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I watched Excel meet 1-2-3, and beat it fair and square

Lotus relaxed, then blew it

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I remember Lotus 1-2-3 very well. It really was as widely used as all the history-of-Lotus stories claim it was. In fact, back around, say, 1984, when almost no software package had a monopoly, Lotus already had its particular niche locked up tightly.

That’s right: WordPerfect was still a serious competitor to Microsoft Word — or, to be more precise, Word was a competitor to WordPerfect. Real desktop publishing, the kind that had been available to Mac users forever, was only just becoming possible on “IBM-compatible” PCs, via programs like Ventura Publisher.

While most programs were still launched from the command-line, various graphical “operating environments,” including GEM (Graphical Environment Manager), were starting to vie for dominance in that world. Windows was still just a fancy(-ish) GUI slapped on top of MS-DOS that ran the same old DOS programs, with the exception of a couple of graphics-mode showcase utilities, like a calculator.

But Lotus had its market all to itself.

I was working in the financial industry at the time, though that hardly mattered because everyone used it. If you had to do any calculations more complex than simple addition or multiplication, which everyone did at some point or other, you needed Lotus. (Note: At this time Macs were never ever used anywhere on Wall St. What was happening in that world was still irrelevant.)

VisiCalc, Lotus’s esteemed and equally dominant predecessor, had basically ceased to exist a few years earlier, and with a far smaller user base than Lotus now had simply because in its heyday not everyone in the Western world had a PC on their desk. Lotus is one of the very earliest programs I can remember getting support calls from family members and friends of family members about. Some of them were still so new at all this that they referred to it as “the Lotus,” the way your grandmother might ask you about “the Twitter” today.

Though I was writing custom software in real programming languages at the time, I had to do my share of Lotus work like everyone else. I remember regularly hacking Lotus macros, which were just recorded sequences of keystrokes. The people I worked for used them not just for calculations but also for things like parsing comma-delimited files, or creating comma-delimited files, that were exchanged via floppy disc.

One day, around 1988, when I was working at a company that did software development for the stock exchange, I stepped into my manager’s office and saw an unfamiliar program running on his PC. This wasn’t a standard green-screen DOS package — it was much more nicely designed and graphically sophisticated, and of course my manager was using his mouse rather than his keyboard. (At that point all PCs had mice attached, but you could go hours without needing to use one.)

I asked him what this program was, and he said it was Excel, a spreadsheet product from Microsoft that was a direct competitor to Lotus. I watched him work for about a minute, maybe less, and the first thought that came to my mind was: “Lotus is toast.” It was as if I’d been chiseling a message into a rock and someone walked over with a sketch pad and a fancy rollerball pen. Even if Excel had only 80 per cent of Lotus’s functionality, there’s no way anyone would not be seduced by this product. Lotus was from another epoch. Highly paid traders were starting to require more and more sophisticated calculators—ones in which they could, say, cut-and-paste with their mouse. And, of course, they always wanted the latest toys. A few years later Lotus was basically gone.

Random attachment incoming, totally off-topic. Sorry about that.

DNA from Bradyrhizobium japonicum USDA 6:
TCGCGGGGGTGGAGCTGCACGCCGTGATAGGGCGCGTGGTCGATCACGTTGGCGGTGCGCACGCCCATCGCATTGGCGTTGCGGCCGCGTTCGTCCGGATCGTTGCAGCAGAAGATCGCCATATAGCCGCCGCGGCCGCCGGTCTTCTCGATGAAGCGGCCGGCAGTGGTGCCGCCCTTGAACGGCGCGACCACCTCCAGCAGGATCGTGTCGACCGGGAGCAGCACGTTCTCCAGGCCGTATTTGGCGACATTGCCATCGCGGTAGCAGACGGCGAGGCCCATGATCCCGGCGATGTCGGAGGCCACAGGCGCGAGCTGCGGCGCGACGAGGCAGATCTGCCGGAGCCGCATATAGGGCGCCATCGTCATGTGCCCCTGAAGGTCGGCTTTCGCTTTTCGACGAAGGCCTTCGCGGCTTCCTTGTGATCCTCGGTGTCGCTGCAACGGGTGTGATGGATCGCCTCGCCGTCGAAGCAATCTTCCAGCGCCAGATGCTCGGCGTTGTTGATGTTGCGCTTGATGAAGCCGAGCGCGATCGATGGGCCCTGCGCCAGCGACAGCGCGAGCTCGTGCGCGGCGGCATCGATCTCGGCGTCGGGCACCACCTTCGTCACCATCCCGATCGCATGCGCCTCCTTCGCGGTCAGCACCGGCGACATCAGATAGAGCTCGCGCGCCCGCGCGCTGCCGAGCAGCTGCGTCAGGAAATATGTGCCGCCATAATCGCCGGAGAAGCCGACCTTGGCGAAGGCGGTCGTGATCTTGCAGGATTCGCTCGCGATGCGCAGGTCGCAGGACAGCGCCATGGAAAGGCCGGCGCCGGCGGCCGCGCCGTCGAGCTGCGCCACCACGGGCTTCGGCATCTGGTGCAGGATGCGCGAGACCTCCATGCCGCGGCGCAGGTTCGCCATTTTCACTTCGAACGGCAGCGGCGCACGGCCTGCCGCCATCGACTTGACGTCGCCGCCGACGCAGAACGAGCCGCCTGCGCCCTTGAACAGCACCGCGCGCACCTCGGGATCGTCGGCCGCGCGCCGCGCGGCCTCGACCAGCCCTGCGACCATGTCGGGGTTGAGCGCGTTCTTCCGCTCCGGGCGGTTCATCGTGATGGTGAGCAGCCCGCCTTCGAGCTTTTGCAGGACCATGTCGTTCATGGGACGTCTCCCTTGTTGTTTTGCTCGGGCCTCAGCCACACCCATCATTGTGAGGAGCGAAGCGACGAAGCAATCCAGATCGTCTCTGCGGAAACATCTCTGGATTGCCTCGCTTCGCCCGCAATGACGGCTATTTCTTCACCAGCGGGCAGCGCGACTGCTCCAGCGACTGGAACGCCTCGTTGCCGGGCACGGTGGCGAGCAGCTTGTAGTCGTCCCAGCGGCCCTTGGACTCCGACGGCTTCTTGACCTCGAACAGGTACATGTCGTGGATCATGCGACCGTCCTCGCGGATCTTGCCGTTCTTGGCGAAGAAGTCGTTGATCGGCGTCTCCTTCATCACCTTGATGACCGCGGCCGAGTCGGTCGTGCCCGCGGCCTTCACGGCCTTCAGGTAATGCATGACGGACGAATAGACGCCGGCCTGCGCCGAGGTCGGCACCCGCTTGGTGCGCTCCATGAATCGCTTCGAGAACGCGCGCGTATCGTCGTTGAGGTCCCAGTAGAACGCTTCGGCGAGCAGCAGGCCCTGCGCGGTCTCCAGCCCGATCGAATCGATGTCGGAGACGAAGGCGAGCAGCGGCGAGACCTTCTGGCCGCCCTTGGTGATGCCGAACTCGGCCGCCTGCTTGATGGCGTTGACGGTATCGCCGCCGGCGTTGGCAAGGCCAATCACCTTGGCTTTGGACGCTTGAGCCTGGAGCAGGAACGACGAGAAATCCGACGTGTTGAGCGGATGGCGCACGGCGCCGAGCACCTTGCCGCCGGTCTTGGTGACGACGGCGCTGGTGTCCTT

Why Lotus didn’t see this revolution coming a mile away was a mystery to me. They owned the spreadsheet market. Wasn’t someone at the company aware that command-line-based programs were going the way of the 300-baud modem?

Reading up on the company’s history only recently, I saw various explanations for their failure. They were focusing their efforts on an OS/2 version of 1-2-3; they were concentrating on their next-generation “integrated software” package, Symphony — a spectacular flop; they were hampered by bureaucracy. I still don’t know whether one or all of these were the case, but it doesn’t matter now.

It’s not easy to topple a software product that completely dominates its market (think of how many “better than Google” search engines have disappeared after a week), but it happens. It’s true that, until just recently, when the competitor that had you in its sights was Microsoft, the virtues of your product usually didn’t matter much. If they decided to crush you, that was that.

But here’s the thing: Unlike the long list of inferior MS products that have captured their markets just because Microsoft willed it, Excel was a truly great piece of software. Its triumph over Lotus 1-2-3 is one of a few cases where I’ve felt that a Microsoft product deserved to win, unequivocally. And, to put it mildly, Lotus blew it. Years after Excel had unseated it, they still didn’t have a real graphics-based version of 1-2-3. (I know this because I’d occasionally come across a diehard Lotus fan who refused to switch. This was always hard to fathom.)

There are plenty of lessons here for software companies. Lotus got complacent. They stopped innovating, or fiddled while Rome burned, or made stupid decisions. They were occupying the seat that Microsoft decided they wanted to sit it. Possibly all of those things. But this is one of relatively few cases where a software product with essentially no competition simply vaporised. Amazing. ®

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